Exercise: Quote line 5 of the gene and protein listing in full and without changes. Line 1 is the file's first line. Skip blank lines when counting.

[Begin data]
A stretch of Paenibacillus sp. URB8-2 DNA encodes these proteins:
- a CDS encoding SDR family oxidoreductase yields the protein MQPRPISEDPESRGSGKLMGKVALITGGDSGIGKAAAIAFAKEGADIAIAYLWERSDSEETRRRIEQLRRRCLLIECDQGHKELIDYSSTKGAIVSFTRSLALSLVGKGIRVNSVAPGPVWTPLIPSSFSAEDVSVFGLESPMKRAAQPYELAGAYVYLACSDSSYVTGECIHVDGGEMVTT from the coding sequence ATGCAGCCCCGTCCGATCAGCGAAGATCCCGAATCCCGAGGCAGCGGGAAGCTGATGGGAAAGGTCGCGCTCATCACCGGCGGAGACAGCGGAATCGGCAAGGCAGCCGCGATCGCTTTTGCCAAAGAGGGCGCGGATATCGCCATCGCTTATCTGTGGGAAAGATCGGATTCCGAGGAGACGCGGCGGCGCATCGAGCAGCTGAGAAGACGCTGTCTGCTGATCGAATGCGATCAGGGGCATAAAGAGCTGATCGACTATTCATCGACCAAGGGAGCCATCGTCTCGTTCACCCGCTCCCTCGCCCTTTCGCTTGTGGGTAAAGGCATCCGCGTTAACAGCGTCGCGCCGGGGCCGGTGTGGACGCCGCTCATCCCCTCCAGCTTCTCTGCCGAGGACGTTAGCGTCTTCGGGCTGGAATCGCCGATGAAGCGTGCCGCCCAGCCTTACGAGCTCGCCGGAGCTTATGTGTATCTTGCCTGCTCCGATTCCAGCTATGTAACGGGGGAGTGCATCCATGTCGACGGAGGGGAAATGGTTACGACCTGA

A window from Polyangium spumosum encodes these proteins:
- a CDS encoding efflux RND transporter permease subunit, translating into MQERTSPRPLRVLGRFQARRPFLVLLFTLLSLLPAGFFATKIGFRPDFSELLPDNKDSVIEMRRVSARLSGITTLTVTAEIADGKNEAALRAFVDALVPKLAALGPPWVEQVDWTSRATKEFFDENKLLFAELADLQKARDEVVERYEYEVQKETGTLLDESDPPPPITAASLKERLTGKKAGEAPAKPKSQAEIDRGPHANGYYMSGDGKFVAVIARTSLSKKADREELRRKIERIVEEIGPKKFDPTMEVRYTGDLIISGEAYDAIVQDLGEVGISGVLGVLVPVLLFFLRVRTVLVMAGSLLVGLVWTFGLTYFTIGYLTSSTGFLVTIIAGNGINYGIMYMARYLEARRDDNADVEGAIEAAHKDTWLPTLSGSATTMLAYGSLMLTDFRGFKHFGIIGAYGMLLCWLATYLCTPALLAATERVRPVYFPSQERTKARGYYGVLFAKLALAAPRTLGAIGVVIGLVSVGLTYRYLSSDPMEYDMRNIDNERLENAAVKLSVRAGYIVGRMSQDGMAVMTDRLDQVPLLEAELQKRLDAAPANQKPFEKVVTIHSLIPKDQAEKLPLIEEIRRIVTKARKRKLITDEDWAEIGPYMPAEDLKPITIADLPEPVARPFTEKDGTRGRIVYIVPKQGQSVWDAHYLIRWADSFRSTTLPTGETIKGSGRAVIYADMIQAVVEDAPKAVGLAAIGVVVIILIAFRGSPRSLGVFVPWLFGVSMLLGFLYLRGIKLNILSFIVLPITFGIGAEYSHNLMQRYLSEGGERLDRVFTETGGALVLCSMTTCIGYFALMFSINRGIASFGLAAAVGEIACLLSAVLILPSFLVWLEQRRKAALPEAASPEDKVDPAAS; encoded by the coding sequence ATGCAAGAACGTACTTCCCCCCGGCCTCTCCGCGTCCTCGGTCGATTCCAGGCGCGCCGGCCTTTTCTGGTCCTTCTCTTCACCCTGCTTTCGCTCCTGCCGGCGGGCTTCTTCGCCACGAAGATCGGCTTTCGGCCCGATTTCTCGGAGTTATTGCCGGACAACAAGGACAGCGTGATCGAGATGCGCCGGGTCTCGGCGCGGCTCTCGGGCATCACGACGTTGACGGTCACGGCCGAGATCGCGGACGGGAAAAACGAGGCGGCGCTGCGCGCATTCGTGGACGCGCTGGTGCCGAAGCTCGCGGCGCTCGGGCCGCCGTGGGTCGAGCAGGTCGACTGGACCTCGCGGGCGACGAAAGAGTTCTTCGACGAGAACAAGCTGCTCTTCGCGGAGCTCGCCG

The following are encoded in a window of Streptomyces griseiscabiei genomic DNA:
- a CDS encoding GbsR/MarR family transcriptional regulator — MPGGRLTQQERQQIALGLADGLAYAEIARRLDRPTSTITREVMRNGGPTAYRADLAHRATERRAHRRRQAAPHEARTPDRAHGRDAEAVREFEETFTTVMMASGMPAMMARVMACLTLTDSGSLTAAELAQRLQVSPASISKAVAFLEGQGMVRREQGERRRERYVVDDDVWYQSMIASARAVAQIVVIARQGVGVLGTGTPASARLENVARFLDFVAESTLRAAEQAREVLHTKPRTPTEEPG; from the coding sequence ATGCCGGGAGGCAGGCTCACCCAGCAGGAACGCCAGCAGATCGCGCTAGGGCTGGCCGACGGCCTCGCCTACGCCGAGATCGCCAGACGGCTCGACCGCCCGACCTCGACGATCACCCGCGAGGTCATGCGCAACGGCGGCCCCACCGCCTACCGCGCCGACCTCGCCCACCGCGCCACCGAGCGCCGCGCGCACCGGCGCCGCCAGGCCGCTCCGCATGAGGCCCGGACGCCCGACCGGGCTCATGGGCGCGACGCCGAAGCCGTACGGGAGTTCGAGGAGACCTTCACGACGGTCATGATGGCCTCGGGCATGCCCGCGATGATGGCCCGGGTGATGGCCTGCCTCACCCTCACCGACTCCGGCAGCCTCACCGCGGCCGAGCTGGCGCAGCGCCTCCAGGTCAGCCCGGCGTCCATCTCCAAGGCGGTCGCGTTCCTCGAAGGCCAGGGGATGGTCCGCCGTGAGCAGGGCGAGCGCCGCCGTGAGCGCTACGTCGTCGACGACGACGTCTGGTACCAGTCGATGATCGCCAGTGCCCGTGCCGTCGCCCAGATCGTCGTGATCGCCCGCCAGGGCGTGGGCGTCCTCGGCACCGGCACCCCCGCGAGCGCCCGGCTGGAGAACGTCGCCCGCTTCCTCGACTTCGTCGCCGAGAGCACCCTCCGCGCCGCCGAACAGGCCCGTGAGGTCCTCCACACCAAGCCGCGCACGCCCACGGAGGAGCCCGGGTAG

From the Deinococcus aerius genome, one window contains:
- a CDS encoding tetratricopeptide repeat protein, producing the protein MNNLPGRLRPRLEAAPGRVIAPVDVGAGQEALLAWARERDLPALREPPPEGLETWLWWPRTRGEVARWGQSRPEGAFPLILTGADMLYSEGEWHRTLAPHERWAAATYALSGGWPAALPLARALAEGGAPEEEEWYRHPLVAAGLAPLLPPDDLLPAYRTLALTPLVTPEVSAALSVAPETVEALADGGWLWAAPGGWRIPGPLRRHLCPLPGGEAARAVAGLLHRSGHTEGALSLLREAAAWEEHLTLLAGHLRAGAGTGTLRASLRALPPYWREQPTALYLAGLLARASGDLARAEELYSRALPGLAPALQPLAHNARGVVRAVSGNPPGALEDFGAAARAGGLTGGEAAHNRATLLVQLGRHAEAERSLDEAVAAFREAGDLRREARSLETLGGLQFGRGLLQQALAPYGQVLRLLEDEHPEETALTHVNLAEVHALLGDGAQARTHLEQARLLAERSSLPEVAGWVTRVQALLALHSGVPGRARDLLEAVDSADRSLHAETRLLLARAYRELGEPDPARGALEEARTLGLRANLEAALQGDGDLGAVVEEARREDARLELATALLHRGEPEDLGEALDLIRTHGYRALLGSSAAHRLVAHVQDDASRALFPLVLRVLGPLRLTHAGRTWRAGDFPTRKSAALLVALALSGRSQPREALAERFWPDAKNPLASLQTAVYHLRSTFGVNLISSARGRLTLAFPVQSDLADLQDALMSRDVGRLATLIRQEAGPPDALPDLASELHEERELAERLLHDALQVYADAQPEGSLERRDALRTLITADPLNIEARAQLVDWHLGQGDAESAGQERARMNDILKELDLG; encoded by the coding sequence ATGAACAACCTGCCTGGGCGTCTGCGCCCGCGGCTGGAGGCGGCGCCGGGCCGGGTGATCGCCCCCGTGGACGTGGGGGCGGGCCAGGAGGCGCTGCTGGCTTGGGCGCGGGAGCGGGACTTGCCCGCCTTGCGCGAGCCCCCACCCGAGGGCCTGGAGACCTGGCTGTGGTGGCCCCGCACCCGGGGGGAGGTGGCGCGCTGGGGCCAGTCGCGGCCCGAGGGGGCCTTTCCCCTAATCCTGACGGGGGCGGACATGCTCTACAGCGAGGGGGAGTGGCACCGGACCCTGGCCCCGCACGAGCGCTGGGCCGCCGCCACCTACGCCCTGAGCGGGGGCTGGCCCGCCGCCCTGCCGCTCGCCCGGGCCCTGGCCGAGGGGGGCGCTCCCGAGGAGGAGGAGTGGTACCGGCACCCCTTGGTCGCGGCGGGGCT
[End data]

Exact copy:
The following are encoded in a window of Streptomyces griseiscabiei genomic DNA: